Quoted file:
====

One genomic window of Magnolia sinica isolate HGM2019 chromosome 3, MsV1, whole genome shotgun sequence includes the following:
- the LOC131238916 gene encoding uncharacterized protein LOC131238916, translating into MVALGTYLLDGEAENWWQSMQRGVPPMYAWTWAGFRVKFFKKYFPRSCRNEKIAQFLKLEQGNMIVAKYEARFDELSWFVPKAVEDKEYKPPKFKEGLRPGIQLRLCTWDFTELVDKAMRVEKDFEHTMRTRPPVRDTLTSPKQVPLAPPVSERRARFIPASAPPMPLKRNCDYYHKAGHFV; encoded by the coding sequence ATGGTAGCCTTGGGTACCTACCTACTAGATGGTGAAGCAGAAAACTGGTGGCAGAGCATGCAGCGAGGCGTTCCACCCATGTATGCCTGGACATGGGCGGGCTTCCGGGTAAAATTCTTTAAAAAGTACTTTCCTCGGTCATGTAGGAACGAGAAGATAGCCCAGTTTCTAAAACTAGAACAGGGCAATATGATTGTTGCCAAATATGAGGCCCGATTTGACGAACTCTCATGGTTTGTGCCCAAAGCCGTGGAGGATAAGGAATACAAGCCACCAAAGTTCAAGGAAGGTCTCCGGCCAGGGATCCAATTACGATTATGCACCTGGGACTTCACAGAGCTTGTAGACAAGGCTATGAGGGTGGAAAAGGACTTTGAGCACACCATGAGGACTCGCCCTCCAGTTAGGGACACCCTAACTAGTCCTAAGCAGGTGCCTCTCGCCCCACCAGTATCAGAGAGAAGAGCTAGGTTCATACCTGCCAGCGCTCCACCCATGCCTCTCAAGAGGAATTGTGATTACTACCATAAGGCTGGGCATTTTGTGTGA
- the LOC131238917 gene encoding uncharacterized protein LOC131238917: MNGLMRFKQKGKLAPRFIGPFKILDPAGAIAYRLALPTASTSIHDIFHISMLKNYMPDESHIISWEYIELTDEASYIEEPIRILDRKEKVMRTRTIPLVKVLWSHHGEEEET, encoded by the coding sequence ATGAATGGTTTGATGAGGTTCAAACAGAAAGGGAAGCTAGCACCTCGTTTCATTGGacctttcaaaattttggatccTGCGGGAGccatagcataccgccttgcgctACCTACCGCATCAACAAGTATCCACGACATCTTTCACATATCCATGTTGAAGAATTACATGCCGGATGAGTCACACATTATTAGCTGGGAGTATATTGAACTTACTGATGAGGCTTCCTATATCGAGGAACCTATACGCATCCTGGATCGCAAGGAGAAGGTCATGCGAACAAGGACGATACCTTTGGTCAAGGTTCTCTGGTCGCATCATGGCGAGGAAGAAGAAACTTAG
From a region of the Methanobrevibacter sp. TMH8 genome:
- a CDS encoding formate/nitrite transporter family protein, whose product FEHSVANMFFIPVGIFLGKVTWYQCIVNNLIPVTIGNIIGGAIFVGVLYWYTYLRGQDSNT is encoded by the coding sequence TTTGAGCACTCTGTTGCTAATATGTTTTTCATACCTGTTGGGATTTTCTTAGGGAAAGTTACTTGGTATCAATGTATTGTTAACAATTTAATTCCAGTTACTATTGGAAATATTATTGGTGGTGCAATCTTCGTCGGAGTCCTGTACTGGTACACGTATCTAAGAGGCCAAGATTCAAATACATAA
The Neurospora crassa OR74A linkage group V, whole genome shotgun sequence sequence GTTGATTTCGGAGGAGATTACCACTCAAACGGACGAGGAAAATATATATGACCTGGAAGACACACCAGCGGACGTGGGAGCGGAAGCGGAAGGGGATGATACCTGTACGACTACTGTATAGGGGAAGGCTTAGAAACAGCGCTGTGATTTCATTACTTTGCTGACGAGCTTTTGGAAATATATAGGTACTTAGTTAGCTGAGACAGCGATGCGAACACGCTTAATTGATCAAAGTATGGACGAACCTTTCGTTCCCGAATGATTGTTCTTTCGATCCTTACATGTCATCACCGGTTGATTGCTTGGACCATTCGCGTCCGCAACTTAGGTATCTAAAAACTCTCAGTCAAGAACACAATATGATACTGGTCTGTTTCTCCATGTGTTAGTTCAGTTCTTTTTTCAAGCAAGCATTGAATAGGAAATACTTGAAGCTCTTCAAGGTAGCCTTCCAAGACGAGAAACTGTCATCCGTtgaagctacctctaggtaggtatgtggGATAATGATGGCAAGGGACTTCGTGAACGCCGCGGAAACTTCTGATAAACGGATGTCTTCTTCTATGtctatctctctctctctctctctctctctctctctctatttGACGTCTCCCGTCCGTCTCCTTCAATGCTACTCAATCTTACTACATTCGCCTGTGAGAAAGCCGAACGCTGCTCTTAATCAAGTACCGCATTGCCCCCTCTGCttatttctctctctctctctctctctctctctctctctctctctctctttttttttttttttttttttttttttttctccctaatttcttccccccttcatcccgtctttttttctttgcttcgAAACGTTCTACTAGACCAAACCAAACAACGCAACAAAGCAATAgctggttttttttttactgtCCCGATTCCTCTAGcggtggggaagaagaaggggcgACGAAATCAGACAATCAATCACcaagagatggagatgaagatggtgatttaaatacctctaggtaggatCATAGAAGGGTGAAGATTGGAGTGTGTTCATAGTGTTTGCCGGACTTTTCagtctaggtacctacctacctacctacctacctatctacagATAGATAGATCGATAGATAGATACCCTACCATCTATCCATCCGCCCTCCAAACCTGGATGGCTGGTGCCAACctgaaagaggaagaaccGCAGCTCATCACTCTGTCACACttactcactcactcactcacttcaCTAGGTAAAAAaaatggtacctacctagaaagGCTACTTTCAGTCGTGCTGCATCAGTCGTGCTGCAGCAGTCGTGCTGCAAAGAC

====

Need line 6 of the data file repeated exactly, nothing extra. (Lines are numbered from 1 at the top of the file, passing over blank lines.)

The Neurospora crassa OR74A linkage group V, whole genome shotgun sequence sequence GTTGATTTCGGAGGAGATTACCACTCAAACGGACGAGGAAAATATATATGACCTGGAAGACACACCAGCGGACGTGGGAGCGGAAGCGGAAGGGGATGATACCTGTACGACTACTGTATAGGGGAAGGCTTAGAAACAGCGCTGTGATTTCATTACTTTGCTGACGAGCTTTTGGAAATATATAGGTACTTAGTTAGCTGAGACAGCGATGCGAACACGCTTAATTGATCAAAGTATGGACGAACCTTTCGTTCCCGAATGATTGTTCTTTCGATCCTTACATGTCATCACCGGTTGATTGCTTGGACCATTCGCGTCCGCAACTTAGGTATCTAAAAACTCTCAGTCAAGAACACAATATGATACTGGTCTGTTTCTCCATGTGTTAGTTCAGTTCTTTTTTCAAGCAAGCATTGAATAGGAAATACTTGAAGCTCTTCAAGGTAGCCTTCCAAGACGAGAAACTGTCATCCGTtgaagctacctctaggtaggtatgtggGATAATGATGGCAAGGGACTTCGTGAACGCCGCGGAAACTTCTGATAAACGGATGTCTTCTTCTATGtctatctctctctctctctctctctctctctctctctatttGACGTCTCCCGTCCGTCTCCTTCAATGCTACTCAATCTTACTACATTCGCCTGTGAGAAAGCCGAACGCTGCTCTTAATCAAGTACCGCATTGCCCCCTCTGCttatttctctctctctctctctctctctctctctctctctctctctctttttttttttttttttttttttttttttctccctaatttcttccccccttcatcccgtctttttttctttgcttcgAAACGTTCTACTAGACCAAACCAAACAACGCAACAAAGCAATAgctggttttttttttactgtCCCGATTCCTCTAGcggtggggaagaagaaggggcgACGAAATCAGACAATCAATCACcaagagatggagatgaagatggtgatttaaatacctctaggtaggatCATAGAAGGGTGAAGATTGGAGTGTGTTCATAGTGTTTGCCGGACTTTTCagtctaggtacctacctacctacctacctacctatctacagATAGATAGATCGATAGATAGATACCCTACCATCTATCCATCCGCCCTCCAAACCTGGATGGCTGGTGCCAACctgaaagaggaagaaccGCAGCTCATCACTCTGTCACACttactcactcactcactcacttcaCTAGGTAAAAAaaatggtacctacctagaaagGCTACTTTCAGTCGTGCTGCATCAGTCGTGCTGCAGCAGTCGTGCTGCAAAGAC